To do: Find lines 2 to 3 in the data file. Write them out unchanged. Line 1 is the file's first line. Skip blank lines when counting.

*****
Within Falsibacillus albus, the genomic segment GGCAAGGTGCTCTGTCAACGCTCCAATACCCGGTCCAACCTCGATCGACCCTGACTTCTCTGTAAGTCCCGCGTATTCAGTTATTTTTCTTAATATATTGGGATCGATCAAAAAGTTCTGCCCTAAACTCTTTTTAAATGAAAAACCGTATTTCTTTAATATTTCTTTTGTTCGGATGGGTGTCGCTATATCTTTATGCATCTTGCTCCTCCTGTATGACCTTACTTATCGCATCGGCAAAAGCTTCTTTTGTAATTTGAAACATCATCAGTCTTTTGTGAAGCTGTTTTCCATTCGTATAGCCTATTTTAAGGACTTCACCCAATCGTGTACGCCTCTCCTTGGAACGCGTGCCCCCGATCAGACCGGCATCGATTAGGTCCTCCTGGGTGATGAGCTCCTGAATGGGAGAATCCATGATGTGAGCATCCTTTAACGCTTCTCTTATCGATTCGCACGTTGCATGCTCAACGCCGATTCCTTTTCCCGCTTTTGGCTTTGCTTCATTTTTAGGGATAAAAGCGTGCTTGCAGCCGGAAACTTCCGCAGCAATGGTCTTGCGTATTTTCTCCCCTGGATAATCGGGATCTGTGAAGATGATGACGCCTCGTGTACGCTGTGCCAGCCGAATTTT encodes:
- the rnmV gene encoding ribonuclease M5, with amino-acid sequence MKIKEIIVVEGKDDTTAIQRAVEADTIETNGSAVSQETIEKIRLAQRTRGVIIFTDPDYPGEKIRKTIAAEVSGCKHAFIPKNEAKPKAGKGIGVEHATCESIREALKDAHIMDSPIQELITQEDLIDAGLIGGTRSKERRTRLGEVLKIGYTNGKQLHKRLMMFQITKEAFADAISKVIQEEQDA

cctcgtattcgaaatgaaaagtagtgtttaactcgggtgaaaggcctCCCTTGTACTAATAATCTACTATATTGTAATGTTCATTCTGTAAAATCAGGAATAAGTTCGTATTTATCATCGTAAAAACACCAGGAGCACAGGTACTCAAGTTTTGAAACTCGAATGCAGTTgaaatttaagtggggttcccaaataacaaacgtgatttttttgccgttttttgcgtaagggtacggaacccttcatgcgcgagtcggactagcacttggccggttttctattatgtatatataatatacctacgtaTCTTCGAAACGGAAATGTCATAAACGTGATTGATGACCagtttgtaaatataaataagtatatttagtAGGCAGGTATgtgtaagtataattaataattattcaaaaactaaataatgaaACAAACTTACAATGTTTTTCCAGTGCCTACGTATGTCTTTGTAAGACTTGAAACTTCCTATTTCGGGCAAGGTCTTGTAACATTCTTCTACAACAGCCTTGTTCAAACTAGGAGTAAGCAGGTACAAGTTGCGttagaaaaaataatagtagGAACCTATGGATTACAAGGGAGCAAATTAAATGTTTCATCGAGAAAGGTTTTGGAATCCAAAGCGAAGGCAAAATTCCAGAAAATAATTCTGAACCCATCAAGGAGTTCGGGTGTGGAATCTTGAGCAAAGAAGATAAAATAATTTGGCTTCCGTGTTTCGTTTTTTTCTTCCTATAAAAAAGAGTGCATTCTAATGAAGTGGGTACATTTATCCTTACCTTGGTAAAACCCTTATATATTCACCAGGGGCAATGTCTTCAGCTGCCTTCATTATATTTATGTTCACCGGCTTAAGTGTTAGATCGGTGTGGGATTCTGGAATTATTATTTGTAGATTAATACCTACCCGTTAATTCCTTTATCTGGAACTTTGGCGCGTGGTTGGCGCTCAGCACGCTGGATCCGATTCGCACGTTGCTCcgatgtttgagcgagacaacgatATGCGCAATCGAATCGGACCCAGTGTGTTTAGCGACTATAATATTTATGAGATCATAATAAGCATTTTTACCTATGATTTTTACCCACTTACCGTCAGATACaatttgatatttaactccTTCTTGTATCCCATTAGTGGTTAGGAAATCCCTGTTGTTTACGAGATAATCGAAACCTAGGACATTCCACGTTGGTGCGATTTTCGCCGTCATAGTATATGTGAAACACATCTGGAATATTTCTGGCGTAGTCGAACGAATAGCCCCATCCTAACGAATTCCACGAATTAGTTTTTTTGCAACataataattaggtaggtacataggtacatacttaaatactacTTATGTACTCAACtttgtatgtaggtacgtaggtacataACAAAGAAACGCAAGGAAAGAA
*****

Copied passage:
- the rnmV gene encoding ribonuclease M5, with amino-acid sequence MKIKEIIVVEGKDDTTAIQRAVEADTIETNGSAVSQETIEKIRLAQRTRGVIIFTDPDYPGEKIRKTIAAEVSGCKHAFIPKNEAKPKAGKGIGVEHATCESIREALKDAHIMDSPIQELITQEDLIDAGLIGGTRSKERRTRLGEVLKIGYTNGKQLHKRLMMFQITKEAFADAISKVIQEEQDA

cctcgtattcgaaatgaaaagtagtgtttaactcgggtgaaaggcctCCCTTGTACTAATAATCTACTATATTGTAATGTTCATTCTGTAAAATCAGGAATAAGTTCGTATTTATCATCGTAAAAACACCAGGAGCACAGGTACTCAAGTTTTGAAACTCGAATGCAGTTgaaatttaagtggggttcccaaataacaaacgtgatttttttgccgttttttgcgtaagggtacggaacccttcatgcgcgagtcggactagcacttggccggttttctattatgtatatataatatacctacgtaTCTTCGAAACGGAAATGTCATAAACGTGATTGATGACCagtttgtaaatataaataagtatatttagtAGGCAGGTATgtgtaagtataattaataattattcaaaaactaaataatgaaACAAACTTACAATGTTTTTCCAGTGCCTACGTATGTCTTTGTAAGACTTGAAACTTCCTATTTCGGGCAAGGTCTTGTAACATTCTTCTACAACAGCCTTGTTCAAACTAGGAGTAAGCAGGTACAAGTTGCGttagaaaaaataatagtagGAACCTATGGATTACAAGGGAGCAAATTAAATGTTTCATCGAGAAAGGTTTTGGAATCCAAAGCGAAGGCAAAATTCCAGAAAATAATTCTGAACCCATCAAGGAGTTCGGGTGTGGAATCTTGAGCAAAGAAGATAAAATAATTTGGCTTCCGTGTTTCGTTTTTTTCTTCCTATAAAAAAGAGTGCATTCTAATGAAGTGGGTACATTTATCCTTACCTTGGTAAAACCCTTATATATTCACCAGGGGCAATGTCTTCAGCTGCCTTCATTATATTTATGTTCACCGGCTTAAGTGTTAGATCGGTGTGGGATTCTGGAATTATTATTTGTAGATTAATACCTACCCGTTAATTCCTTTATCTGGAACTTTGGCGCGTGGTTGGCGCTCAGCACGCTGGATCCGATTCGCACGTTGCTCcgatgtttgagcgagacaacgatATGCGCAATCGAATCGGACCCAGTGTGTTTAGCGACTATAATATTTATGAGATCATAATAAGCATTTTTACCTATGATTTTTACCCACTTACCGTCAGATACaatttgatatttaactccTTCTTGTATCCCATTAGTGGTTAGGAAATCCCTGTTGTTTACGAGATAATCGAAACCTAGGACATTCCACGTTGGTGCGATTTTCGCCGTCATAGTATATGTGAAACACATCTGGAATATTTCTGGCGTAGTCGAACGAATAGCCCCATCCTAACGAATTCCACGAATTAGTTTTTTTGCAACataataattaggtaggtacataggtacatacttaaatactacTTATGTACTCAACtttgtatgtaggtacgtaggtacataACAAAGAAACGCAAGGAAAGAA